Governance

National Education Policy: Why education must be anchored in quality and equity

States support, corporate commitments and value addition by other stakeholders can usher in a major transformation in education

 
By Ram Krishna Sinha
Published: Wednesday 02 December 2020

The new National Education Policy (NEP 2020) unveiled by the Union government is being seen as the most ambitious reform initiated in recent times. It introduces sweeping changes in pedagogy, teaching methods, fee structures, evaluation, regulatory mechanism and openness to global universities. 

But NEP apart, the education landscape in India has lately brightened up for some other conducive factors as well. These are: 

Policy push 

Having direct linkages with skill development, employability and job creation, a vibrant education sector besides complimenting flagship schemes of the government can help meet the demands of knowledge economy, industry 4.0 or education 2.0 as well.

The government has been providing policy support through relaxed foreign direct investment norms, public-private interventions, and now the NEP 2020. 

Corporate giants in education

Corporate giants are making a beeline for big investments in education. Search giant Google recently announced plans to invest $10 billion in education in India. Silicon Valley giant Facebook is entering a partnership with Central Board of Secondary Education to launch a certified curriculum on digital safety, online well-being and augmented reality. Corporate business houses like the Mahindra Group have also forayed in the domain.  

Rise of technology 

Emerging technologies like virtual reality, augmented reality and innovative gamification techniques are creating an entirely new learning environment. This has led to blended learning, adaptive learning, three-dimensional immersive learning, etc.

We observed how the technology was leveraged through online learning platforms, webinars, video streaming, virtual hackathons, etc during the lockdown imposed to curb the spread of the novel coronavirus disease (COVID-19) pandemic.

Market size 

India has the world’s largest population of about 500 million in the age bracket of 5-24 years. Further, be it the number of colleges and universities, or students enrolled in higher education, the numbers are just phenomenal.

Estimated at over $100 billion, the sector is poised for exponential expansion. The country is already the second-largest market for e-learning and internet in the world.  

Leveraging education in business  

Businesses are keen to leverage emerging technologies like block chain and data analytics in their business verticals. With such skill and competency endowments, corporates can foray into cutting-edge sectors like energy, communications, transportation, defense, etc. 

However, some serious challenges on quality and equity fronts remain. 

Quality 

If educational content is not right, there would be little gain from the knowledge and skills imparted to students. Teachers and academic institutions need to ensure that the content they are using is lucid, appropriate, fact-based and relevant.  

In the digital age, an intensive training of teachers at periodic intervals — in the new learning devices, approaches, and in handling evolved curriculum — is critical.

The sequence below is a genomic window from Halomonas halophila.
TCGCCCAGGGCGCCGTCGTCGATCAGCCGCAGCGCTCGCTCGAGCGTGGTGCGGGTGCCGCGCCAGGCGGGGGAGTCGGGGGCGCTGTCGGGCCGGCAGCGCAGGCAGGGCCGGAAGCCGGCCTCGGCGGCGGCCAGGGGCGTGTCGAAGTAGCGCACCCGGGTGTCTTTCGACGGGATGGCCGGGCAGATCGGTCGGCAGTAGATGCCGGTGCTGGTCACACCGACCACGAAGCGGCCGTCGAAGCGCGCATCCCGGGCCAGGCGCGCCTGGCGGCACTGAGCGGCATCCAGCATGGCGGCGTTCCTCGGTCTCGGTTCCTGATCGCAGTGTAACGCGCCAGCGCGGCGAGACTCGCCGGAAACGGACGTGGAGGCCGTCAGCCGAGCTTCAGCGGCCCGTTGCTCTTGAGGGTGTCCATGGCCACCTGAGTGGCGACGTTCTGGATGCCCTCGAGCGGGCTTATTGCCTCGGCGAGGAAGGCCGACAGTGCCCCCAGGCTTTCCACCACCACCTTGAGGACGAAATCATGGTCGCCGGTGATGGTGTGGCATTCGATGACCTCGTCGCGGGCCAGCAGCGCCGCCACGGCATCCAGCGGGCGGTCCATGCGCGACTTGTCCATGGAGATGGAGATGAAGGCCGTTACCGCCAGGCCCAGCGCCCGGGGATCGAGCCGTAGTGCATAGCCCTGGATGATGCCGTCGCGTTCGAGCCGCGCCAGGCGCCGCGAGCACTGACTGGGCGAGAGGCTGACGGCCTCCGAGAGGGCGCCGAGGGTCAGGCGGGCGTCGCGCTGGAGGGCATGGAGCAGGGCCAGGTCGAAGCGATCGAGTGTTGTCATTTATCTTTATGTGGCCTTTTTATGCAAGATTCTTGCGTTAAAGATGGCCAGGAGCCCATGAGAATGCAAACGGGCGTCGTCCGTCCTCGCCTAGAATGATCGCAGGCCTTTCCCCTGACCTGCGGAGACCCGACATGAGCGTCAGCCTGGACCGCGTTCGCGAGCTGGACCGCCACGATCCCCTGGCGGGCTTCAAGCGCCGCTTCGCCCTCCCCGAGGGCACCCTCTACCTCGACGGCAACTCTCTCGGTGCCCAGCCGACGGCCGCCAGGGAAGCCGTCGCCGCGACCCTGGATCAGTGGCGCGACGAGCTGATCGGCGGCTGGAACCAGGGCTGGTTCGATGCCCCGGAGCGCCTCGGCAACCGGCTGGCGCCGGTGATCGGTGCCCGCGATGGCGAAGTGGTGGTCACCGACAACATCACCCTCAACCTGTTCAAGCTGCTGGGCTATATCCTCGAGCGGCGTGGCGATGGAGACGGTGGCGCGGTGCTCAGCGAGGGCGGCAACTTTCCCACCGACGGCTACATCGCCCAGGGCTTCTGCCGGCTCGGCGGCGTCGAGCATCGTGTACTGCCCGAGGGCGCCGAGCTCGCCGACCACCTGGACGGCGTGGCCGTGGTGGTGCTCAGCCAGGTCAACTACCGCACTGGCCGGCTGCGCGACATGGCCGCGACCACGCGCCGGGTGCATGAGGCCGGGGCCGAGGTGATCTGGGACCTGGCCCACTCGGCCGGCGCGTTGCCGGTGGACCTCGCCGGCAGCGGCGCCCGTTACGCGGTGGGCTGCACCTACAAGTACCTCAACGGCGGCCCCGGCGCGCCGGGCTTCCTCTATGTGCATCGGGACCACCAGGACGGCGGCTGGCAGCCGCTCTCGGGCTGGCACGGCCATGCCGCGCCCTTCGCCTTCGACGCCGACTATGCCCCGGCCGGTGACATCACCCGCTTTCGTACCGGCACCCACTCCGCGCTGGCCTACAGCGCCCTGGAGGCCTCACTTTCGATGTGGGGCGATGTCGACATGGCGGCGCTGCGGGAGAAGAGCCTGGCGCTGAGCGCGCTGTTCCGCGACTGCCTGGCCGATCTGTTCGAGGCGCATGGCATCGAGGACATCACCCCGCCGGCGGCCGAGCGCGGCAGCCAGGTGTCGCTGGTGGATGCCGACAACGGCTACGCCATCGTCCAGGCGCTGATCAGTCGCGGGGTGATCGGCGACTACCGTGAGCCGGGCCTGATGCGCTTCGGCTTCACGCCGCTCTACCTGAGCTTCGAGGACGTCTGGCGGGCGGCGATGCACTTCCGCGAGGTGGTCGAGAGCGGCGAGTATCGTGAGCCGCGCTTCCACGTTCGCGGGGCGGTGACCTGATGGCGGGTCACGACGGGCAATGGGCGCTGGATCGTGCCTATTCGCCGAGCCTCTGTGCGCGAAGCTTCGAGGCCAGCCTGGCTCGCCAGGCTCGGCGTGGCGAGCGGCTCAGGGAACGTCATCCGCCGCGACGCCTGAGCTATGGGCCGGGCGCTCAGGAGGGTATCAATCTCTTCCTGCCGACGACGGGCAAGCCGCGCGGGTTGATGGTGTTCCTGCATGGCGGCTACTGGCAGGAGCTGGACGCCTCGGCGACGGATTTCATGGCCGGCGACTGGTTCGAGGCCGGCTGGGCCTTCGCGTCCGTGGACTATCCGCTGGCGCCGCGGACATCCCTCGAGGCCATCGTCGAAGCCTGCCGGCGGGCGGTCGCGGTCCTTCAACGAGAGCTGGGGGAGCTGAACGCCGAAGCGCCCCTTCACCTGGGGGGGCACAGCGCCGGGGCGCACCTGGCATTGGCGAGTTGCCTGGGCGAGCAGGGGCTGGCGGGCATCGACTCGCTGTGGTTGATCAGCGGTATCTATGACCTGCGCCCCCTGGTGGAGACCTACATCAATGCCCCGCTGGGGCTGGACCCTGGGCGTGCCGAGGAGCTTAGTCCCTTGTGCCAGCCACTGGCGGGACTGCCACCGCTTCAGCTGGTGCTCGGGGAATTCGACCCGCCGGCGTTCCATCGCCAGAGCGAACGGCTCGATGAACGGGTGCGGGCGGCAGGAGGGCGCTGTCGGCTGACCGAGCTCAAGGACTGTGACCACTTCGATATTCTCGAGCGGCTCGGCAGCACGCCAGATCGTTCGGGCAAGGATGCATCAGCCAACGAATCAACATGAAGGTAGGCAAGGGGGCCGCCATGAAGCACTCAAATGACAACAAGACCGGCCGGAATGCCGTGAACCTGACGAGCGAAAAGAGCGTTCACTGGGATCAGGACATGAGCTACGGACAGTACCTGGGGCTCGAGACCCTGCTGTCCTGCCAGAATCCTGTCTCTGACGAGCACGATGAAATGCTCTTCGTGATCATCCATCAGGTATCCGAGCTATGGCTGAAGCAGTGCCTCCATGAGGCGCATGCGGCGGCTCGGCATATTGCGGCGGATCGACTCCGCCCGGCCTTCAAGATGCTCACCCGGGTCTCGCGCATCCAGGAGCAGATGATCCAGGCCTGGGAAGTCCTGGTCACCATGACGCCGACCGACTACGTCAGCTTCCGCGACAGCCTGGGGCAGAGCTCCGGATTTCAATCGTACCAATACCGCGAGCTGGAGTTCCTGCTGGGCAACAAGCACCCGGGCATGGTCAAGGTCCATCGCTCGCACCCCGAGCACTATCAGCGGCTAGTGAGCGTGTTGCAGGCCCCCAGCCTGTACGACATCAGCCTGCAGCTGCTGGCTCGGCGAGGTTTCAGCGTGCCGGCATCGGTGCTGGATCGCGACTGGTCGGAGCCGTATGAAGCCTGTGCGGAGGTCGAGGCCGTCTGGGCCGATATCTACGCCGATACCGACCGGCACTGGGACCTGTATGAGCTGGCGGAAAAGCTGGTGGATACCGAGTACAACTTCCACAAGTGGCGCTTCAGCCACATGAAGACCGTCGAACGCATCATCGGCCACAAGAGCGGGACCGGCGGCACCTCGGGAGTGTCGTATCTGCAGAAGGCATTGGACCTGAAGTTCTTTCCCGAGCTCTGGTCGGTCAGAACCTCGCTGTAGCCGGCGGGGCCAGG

In a virtual world, a teacher’s role in building capabilities of critical thinking, reflection, life skills and cultivating the virtue of empathy in students assume more importance.

While a whole-hearted contribution with a sense of responsibility and accountability on the part of teachers is of paramount importance, we as parents, administrators and society at large, also need to give them due incentives, respect and dignity. 

Equity 

For education to be availed as social good, its easy access at an affordable cost and quality is a precondition.  

In the collective confinement, when online schools, zoom classes and digital textbooks are new normal, the sector was witness to some glaring inadequacies. Millions of children were deprived of access to connectivity or devices due to poverty or dismal infrastructure.

Apart from unfamiliarity and discomfort of the disadvantaged students with digital platforms, the sudden transition also posed challenges for teachers not equipped with information and communication technology skills. The lack of content in vernacular languages is another issue. 

Unless addressed with urgency, the digital split may disrupt learning, especially among the vulnerable and marginalised, and undo some of the hard-won gains, particularly in school enrolments / girl child education.  

Banks’ support 

Access to education loans from banks and financial institutions are great support in the cause of education, particularly higher education. However, the segment is generally not favoured by the lenders due to high delinquencies and absence of collaterals.

Non-standardisation of courses and certification, and non-employability are some other issues. The issue calls for review of the bank lending norms. 

State support: 

Education is on the concurrent list of the Constitution. All states, therefore, have an equal say on the subject. A cooperative and collaborative spirit will thus be critical to realise the goals. The Centre has a task well cut for building consensus on NEP-2020 to ensure its effective implementation.

Notwithstanding the challenges, the Centre’s policy push, states’ support, corporate commitments and value addition by other stakeholders can surely usher in a major transformation in the sector. 

The domain of education in the country has lit up. And this augers well not only for the sector, but also for the 21st century aspirational India.

Ram Krishna Sinha is a former bank executive and writes on contemporary issues. Views expressed are the author’s own and don’t necessarily reflect those of  Down To Earth

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